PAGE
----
Figure 1. Median estimates for dose-relationship for common diarrheal pathogens.

As data regarding quantitative pathogen and human-environment interaction data is sparse, scientists often use proxy measures, like human feces equivalents, to estimate exposure risks. For example, probability of infection is calculated using the HID50 (the pathogen dose at which there is a 50% likelihood of infection) and the shedding rate (eq. 1). Estimates for environmental contamination is also presented (eq. 2).

Diarrheal disease pathogens – E. coli organisms are usually divided into two categories: enterotoxigenic (ETEC) and enteropathogenic (EPEC). Infectivity is usually strain specific and it is in general relatively low, with HID50s ranging from 105 to 108 cells for ETEC and 105 to 107 cells for EPEC, corresponding to 0.001 to 10 g and 0.01 to 1 g of feces of an infected person, respectively. Despite being similar to E. Coli, Shigella spp are more infective, presenting an HID50 of around 103 cells, which corresponds to 0.01 to 1 g of infected feces. The protozoal pathogens Cryptosporidium spp are highly infective, with an HID50 as low as 9 oocysts (10-1 to 10-5 of the amount of feces shed in a day during infection). With high shedding and high infectivity rates, rotavirus is arguably the most important enteric pathogen: the HID50 is 6 focus-forming units (FFU), equivalent to only 10-3 to 10-9 g feces of an infected person. Different from rotavirus (endemic), norovirus is characterised by its role in epidemic outbreaks. Its HID50 is 1320 genome equivalents for susceptible people (some people are naturally resistant), which corresponds to 10-4 to 10-5 g of infected feces.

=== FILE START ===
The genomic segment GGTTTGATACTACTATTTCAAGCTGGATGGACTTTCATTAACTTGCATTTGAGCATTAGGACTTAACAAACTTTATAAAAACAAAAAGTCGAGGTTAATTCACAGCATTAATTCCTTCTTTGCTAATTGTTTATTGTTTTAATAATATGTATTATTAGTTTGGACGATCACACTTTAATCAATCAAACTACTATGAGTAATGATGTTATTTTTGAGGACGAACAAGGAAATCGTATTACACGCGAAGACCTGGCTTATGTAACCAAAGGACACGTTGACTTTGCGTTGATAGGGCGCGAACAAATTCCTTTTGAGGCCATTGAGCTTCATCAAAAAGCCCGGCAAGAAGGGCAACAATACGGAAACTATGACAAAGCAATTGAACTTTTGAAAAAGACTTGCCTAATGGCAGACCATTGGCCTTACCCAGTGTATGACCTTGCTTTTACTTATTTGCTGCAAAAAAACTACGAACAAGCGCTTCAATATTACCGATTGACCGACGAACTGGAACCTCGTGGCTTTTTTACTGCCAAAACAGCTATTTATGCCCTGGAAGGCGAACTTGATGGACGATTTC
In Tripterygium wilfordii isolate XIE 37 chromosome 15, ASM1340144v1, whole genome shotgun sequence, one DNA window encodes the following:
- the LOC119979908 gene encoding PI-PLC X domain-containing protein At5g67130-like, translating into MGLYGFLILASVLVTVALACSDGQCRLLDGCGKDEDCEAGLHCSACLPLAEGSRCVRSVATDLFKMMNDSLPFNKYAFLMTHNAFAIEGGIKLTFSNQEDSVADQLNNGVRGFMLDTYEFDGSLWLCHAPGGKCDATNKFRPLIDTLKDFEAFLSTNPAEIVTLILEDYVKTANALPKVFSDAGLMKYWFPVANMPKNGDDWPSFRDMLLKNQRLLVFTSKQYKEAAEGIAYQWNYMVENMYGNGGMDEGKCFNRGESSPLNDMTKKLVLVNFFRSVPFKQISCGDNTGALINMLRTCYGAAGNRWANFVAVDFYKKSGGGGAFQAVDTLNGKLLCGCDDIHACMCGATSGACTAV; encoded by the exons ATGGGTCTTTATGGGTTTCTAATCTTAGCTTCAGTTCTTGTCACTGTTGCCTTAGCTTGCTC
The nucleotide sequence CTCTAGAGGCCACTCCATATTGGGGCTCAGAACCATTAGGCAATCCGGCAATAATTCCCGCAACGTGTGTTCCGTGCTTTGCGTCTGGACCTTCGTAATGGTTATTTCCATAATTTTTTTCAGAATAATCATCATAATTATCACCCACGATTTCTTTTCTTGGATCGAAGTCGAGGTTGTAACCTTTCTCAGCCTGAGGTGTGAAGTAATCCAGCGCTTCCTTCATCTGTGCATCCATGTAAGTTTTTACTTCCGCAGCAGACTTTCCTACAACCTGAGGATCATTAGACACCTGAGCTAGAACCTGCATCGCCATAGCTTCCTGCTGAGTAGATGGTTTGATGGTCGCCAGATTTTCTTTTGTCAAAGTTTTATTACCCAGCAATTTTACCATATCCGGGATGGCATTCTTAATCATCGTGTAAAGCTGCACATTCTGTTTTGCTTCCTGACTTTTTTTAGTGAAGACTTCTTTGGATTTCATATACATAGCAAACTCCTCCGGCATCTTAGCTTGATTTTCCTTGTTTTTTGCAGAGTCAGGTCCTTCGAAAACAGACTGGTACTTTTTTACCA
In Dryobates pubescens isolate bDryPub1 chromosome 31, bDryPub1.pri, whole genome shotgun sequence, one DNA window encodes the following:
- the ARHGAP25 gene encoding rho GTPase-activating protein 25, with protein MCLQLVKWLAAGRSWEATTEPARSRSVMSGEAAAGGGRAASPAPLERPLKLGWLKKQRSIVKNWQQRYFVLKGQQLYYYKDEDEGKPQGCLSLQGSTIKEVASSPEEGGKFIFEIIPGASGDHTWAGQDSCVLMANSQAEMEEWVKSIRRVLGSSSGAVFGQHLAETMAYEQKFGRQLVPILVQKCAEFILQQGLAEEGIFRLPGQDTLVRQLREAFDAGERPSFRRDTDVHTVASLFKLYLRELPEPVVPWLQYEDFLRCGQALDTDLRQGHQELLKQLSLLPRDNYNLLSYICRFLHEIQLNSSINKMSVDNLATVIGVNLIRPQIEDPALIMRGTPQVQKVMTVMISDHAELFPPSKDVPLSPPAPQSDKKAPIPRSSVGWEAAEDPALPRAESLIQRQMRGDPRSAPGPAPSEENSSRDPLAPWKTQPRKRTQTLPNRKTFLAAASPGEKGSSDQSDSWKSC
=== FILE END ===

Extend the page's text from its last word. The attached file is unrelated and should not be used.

Environmental transmission – The routes of transmission can be explained using the F-diagram (Figure 2). The diagram connects six environmental reservoirs for the pathogens. Interactions between infected feces and these reservoirs (through human, animal and natural processes) and subsequent interactions between the reservoirs and susceptible people result in infections.

Figure 2. The F-diagram showing the complex transmission pathways of diarrheal diseases.

With 23% of the global population using unsafe water, this reservoir is arguably the most important route of exposure to the most important pathogens (all of them have been detected in stored drinking water in LMICs), especially for rotavirus, norovirus and Cryptosporidium spp, due to the high infectivity of these.

Food is also an efficient transmission pathway, especially for bacterial pathogens that can grow in these environments. Fecal bacterial is frequently detected on hands on LMICs, posing both a direct and indirect route of transmission. Flies are important due to their interactions with both feces and food. Fields (referring to crops and soil) are primarily an intermediate reservoir, but also play a role in copraphagy and geophagy in some regions. Finally, fomites are extensively contaminated with infected feces in LMICs, contributing to the ubiquity of the pathogens throughout a household and other environments.